• Europeans and in particular Germans are committed to show more leadership in foreign policy (“expand the toolbox of diplomacy”). As head of the G8 group in 2015, Germany will push for climate change politics. (But please don’t mention Syria, because we really don’t know what to do.)
  • On Europe: Between Germany and the UK, fundamental disagreements remain about the general trajectory of EU integration. We might see more subsidiarity in select issue areas, but no reversal of integration. (Those ***** Brits! As if we didn’t have enough problems already. Oh, and maybe we should tweak those austerity policies in Southern countries, but please don’t ask about specifics).
  • While the Russian human rights ombudsman Vladimir Lukin played in a constructive role in the talks with German, French, Polish FMs last week, Steinmeier is just as puzzled about Crimea as everybody else. (Nobody knows what’s going on in Ukraine, and even if we knew, we probably couldn’t do much about it. It’s not like we’re a  superpower or anything.)

So, as you can see, no grand commitments or surprise announcements were made today. German foreign policy remains, ahem, underwhelming.

Links: ISA and Blogging, Munich Security Conference, and much more


Last week, Steve Saideman kicked off a debate after the International Studies Association’s Executive Committee proposed to adopt a policy that would ban editors of the ISA’s official journals from blogging. Several people involved in blogging and/or official ISA business have commented at Steve’s blog. (Nobody called it “lex Nexon”, though.)

Here is another post on why banning blogs is a bad idea. Burcu Bayram has a post on how blogging is useful for young scholars in particular. As immediate reaction to the “ignorance about social media and its role in 21st century IR scholarship and teaching” expressed in the proposal, Steve and others are now planning to create the ISA Online Media Caucus.

Meanwhile, it seems that the ISA’s Governing Council will not implement a ban:

If a vote was held today on the initial proposal, I am pretty sure that we would win.  Of course, if I felt that there would be such a vote, I would do some more work to be sure of it.

The 50th Munich Security Conference is over now, but you can watch many videos of the panel discussions on the conference website (just scroll down past the “highlight” clips).

I agree with Tobias Bunde and Wolfgang Ischinger that U.S. and European members of parliament should cooperate to curtail NSA surveillance and other violations of civil liberties.

Our colleagues at Bretterblog have collected some links [in German] with critical comments on the MSC as well as new developments in German foreign policy.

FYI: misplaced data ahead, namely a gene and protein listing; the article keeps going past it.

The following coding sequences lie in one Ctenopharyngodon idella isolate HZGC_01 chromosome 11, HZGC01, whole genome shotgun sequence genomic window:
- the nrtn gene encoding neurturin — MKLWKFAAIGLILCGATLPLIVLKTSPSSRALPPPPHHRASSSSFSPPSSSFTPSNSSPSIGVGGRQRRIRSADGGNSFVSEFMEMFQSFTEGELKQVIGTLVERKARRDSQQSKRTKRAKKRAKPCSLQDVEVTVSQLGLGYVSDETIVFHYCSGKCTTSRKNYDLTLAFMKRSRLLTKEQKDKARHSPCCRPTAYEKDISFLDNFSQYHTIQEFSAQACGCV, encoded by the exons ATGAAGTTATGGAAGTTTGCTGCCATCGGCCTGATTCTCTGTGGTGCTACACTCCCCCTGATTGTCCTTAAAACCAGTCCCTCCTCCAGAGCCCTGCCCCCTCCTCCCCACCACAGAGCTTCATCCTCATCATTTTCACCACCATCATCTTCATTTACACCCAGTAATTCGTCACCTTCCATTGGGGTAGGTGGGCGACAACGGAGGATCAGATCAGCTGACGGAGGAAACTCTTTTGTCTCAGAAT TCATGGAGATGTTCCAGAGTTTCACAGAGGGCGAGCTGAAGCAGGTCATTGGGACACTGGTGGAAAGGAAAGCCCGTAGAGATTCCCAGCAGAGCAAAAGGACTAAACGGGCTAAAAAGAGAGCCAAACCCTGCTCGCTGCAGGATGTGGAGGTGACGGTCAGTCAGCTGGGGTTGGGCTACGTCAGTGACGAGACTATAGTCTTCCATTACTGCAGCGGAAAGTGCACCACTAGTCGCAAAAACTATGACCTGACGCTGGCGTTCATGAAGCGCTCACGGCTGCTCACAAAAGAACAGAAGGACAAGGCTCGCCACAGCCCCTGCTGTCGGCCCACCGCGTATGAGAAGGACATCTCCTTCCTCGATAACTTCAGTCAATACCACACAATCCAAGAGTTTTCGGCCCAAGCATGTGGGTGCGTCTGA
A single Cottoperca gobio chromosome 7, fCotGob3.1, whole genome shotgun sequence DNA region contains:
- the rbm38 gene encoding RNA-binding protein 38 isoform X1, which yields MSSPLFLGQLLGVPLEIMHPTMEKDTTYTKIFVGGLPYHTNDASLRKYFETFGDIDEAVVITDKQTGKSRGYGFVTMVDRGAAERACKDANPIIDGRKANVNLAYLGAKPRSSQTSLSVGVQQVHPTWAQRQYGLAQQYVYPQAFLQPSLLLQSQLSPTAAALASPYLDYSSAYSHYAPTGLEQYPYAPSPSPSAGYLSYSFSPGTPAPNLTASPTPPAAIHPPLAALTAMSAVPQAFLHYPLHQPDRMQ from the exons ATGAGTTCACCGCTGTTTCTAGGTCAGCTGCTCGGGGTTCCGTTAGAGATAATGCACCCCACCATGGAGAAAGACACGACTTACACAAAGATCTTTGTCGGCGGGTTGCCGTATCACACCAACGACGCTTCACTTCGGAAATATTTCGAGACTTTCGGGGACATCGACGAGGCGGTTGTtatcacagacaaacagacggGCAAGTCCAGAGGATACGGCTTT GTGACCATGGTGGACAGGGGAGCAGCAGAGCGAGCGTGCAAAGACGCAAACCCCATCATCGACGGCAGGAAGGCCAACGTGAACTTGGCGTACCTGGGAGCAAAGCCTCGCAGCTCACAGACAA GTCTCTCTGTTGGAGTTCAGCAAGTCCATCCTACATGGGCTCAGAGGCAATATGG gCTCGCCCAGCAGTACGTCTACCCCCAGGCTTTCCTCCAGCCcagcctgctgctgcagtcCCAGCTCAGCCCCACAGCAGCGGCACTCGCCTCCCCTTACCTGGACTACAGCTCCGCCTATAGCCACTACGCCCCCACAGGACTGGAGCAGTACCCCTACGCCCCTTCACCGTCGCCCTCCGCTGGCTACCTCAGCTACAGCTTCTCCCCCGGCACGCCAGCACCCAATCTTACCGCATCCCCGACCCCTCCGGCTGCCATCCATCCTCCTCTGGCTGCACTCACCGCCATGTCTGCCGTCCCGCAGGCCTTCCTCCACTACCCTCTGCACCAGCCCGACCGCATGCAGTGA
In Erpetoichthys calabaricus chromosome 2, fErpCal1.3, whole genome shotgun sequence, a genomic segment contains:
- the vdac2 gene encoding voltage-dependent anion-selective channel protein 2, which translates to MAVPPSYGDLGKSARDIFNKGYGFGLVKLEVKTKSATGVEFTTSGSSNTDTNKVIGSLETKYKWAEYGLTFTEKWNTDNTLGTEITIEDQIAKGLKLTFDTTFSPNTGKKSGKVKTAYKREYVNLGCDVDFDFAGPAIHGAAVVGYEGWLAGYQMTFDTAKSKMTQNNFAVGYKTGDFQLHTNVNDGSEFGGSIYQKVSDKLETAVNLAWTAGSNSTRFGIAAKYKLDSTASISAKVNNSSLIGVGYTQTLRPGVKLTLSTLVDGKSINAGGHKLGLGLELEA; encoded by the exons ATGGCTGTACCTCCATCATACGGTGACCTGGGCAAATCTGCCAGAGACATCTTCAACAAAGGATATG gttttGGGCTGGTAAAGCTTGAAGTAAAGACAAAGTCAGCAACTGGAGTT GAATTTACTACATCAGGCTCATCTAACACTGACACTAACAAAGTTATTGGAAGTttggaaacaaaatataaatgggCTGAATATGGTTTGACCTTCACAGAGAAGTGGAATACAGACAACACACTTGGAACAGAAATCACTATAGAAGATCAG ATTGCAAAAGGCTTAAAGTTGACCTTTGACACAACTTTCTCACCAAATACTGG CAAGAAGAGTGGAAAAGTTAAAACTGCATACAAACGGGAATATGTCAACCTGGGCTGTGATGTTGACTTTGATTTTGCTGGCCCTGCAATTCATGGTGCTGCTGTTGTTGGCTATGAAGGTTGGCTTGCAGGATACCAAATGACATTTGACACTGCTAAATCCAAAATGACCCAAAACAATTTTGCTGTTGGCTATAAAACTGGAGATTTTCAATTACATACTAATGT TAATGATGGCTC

In other news, I recommend the following items from the (IR) blogosphere:

Links: Elections, Constitutions, PhDs, Instability, and Teaspoons

The teaspoon population in the author's research center
The teaspoon population in the author’s research center

Mark Kayser and Arndt Leininger sum up the results of their German election forecasting model and compare it to others. They had predicted a share of 47% for CDU/CSU and FDP (very close to the actual 46.3%). But they also point out that it’s much harder to predict the stability of coalitions…

Our model drew on previous election outcomes, characteristics of the government and of voters and, most originally, the relative economic performance of Germany in comparison to the two other most important economies in Europe (…). Our model fared at least as well as traditional polling, making us optimistic about the future of forecasting elections in general and forecasting German elections in particular.

The Comparative Constitutions project has launched a great new website called “Constitute” allowing everyone to get to know constitutions from all over the world. You can browse by country or by topic, but it seems that older versions are not included (via Monkey Cage).

Henry Farrell compares the controversy about the analyst Elizabeth O’Bagy to the case of former German defense minister Karl-Theodor zu Guttenberg, who had to resign in Germany (for plagiarism in his dissertation), but now works at a respected D.C. think-tank:

O’Bagy’s academic credentials were crucial to her status as an ‘expert.’ When these credentials exploded, so did her career. Zu Guttenberg’s value rests not on his purported academic training, but on his past political role and current political connections.